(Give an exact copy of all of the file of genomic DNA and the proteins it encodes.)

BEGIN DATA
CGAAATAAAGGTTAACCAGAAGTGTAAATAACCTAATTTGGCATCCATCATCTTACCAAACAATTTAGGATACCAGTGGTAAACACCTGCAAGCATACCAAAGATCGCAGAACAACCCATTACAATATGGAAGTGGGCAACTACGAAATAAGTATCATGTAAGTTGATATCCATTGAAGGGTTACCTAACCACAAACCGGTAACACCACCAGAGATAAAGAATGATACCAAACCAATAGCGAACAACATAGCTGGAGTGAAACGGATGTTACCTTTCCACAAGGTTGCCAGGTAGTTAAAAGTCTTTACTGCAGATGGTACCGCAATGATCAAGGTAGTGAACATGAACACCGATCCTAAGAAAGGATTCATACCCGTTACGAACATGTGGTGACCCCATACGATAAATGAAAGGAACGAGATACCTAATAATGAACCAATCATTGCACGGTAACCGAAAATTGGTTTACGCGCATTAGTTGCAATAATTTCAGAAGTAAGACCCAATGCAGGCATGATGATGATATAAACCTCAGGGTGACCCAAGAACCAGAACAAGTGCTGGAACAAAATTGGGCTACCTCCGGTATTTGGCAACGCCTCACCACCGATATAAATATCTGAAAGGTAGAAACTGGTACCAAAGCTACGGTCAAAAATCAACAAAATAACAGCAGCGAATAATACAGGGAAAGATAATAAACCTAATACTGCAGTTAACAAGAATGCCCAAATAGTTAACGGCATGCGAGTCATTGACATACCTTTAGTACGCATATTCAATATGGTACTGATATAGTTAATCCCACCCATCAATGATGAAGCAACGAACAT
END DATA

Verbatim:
CGAAATAAAGGTTAACCAGAAGTGTAAATAACCTAATTTGGCATCCATCATCTTACCAAACAATTTAGGATACCAGTGGTAAACACCTGCAAGCATACCAAAGATCGCAGAACAACCCATTACAATATGGAAGTGGGCAACTACGAAATAAGTATCATGTAAGTTGATATCCATTGAAGGGTTACCTAACCACAAACCGGTAACACCACCAGAGATAAAGAATGATACCAAACCAATAGCGAACAACATAGCTGGAGTGAAACGGATGTTACCTTTCCACAAGGTTGCCAGGTAGTTAAAAGTCTTTACTGCAGATGGTACCGCAATGATCAAGGTAGTGAACATGAACACCGATCCTAAGAAAGGATTCATACCCGTTACGAACATGTGGTGACCCCATACGATAAATGAAAGGAACGAGATACCTAATAATGAACCAATCATTGCACGGTAACCGAAAATTGGTTTACGCGCATTAGTTGCAATAATTTCAGAAGTAAGACCCAATGCAGGCATGATGATGATATAAACCTCAGGGTGACCCAAGAACCAGAACAAGTGCTGGAACAAAATTGGGCTACCTCCGGTATTTGGCAACGCCTCACCACCGATATAAATATCTGAAAGGTAGAAACTGGTACCAAAGCTACGGTCAAAAATCAACAAAATAACAGCAGCGAATAATACAGGGAAAGATAATAAACCTAATACTGCAGTTAACAAGAATGCCCAAATAGTTAACGGCATGCGAGTCATTGACATACCTTTAGTACGCATATTCAATATGGTACTGATATAGTTAATCCCACCCATCAATGATGAAGCAACGAACAT